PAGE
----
Cash for solutions to Aberdeen

The University has established a fund to support student initiatives that propose solutions to the Aberdeen Street party.
The University has established a fund to support student initiatives that propose solutions to the Aberdeen Street party.

In an effort to promote civic responsibility among students, the University has established a special fund to support initiatives aimed at preventing a recurrence of the unsanctioned Aberdeen Street Homecoming party.

“The most effective measure for trying to avoid a repetition of Aberdeen and other unfortunate events like that is constructive measures which support students,” said Patrick Deane, the University’s vice-principal (academic).

The street party erupted in the heart of the Ghetto on the Saturday night of Homecoming weekend in September. Aberdeen Street was illegally blocked by 5,000 to 7,000 partygoers that night, and at one point a car was flipped and set on fire. Kingston Police issued 357 tickets of which 284 were for open alcohol. In addition, 22 criminal charges—none of which were filed against Queen’s students—were laid in conjunction with the partying.

Deane said he’s noticed a growing sense of negativity aimed at students since the incident, which he says has tarred them all with the same brush.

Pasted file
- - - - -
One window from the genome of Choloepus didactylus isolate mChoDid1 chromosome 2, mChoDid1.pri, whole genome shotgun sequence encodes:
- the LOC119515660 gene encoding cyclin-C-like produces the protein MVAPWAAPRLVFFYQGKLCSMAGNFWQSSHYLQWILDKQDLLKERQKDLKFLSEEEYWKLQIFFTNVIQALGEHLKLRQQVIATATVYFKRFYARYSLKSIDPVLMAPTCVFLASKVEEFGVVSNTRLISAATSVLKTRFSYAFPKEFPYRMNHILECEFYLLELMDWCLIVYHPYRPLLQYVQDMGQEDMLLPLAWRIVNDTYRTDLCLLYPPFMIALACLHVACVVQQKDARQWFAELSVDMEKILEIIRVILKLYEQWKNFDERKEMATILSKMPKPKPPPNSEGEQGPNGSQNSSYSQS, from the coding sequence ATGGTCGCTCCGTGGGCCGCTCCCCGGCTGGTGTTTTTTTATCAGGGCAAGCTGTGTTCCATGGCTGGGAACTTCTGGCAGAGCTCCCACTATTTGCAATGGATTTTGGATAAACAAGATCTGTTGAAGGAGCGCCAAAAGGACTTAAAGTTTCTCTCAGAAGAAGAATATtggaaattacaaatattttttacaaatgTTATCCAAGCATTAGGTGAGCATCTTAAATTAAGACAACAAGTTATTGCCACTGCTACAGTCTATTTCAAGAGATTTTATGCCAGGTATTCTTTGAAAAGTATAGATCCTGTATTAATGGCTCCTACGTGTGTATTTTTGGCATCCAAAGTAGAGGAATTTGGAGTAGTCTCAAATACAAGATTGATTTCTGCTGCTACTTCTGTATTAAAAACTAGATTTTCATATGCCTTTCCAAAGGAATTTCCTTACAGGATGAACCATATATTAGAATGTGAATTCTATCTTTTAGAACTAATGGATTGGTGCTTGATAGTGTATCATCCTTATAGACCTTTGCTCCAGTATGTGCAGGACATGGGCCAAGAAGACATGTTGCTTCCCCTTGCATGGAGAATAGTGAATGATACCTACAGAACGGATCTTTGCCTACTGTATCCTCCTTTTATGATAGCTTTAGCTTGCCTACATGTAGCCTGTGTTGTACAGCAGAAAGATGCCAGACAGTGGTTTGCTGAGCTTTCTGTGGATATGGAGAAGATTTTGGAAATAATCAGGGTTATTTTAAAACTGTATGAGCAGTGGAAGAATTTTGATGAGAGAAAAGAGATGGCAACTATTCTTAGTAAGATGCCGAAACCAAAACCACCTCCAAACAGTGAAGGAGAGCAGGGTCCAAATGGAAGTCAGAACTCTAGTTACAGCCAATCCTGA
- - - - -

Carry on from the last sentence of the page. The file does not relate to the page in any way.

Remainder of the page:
“[There are a] large number of students that we know want to preserve the name of the University and the respect of the student body, so it’s that desire to make use of constructive means rather than threats and punitive measures [that prompted the creation of the fund],” he said.

Deane said students, in groups or individually, are being asked to submit “creative and unconventional” proposals to his office.

“These funds are intended to support students’ attempts to specifically deal with the Homecoming problem and the Aberdeen problem, but more generally to take action that will increase the sense of civic responsibility among the students in a constructive and productive relationship with the city,” he explained.

Deane said a “substantial amount” of money will be in the fund, though he hasn’t yet decided the total.

“I’m wanting to let students know that we have faith in their ability to deal with this problem,” he said. “We’re willing to support them materially in any way that’s necessary.”

Students should outline the objectives of their proposed initiative, an action plan and a detailed budget, Deane said. He and acting Dean of Student Affairs Janice Deakin will review the submissions and then meet with students to discuss their feasibility. At the conclusion of the project, he will again meet with students to receive a final report and accounting of the funds.

The deadline for proposals is March 1 and students whose proposals have been accepted will be announced shortly thereafter. Any student or group of students can apply.

In the coming months, Deane said the University will also announce the creation of several special scholarships for students who have contributed to the quality of relations between students and the city.

Proposals for funding can be submitted to Deane via e-mail at or in hardcopy to the Office of Vice-Principal (Academic), Room 239, Richardson Hall. Proposals should outline the objectives of the initiative, an action plan and a detailed budget.

—With files from Anna Mehler Paperny

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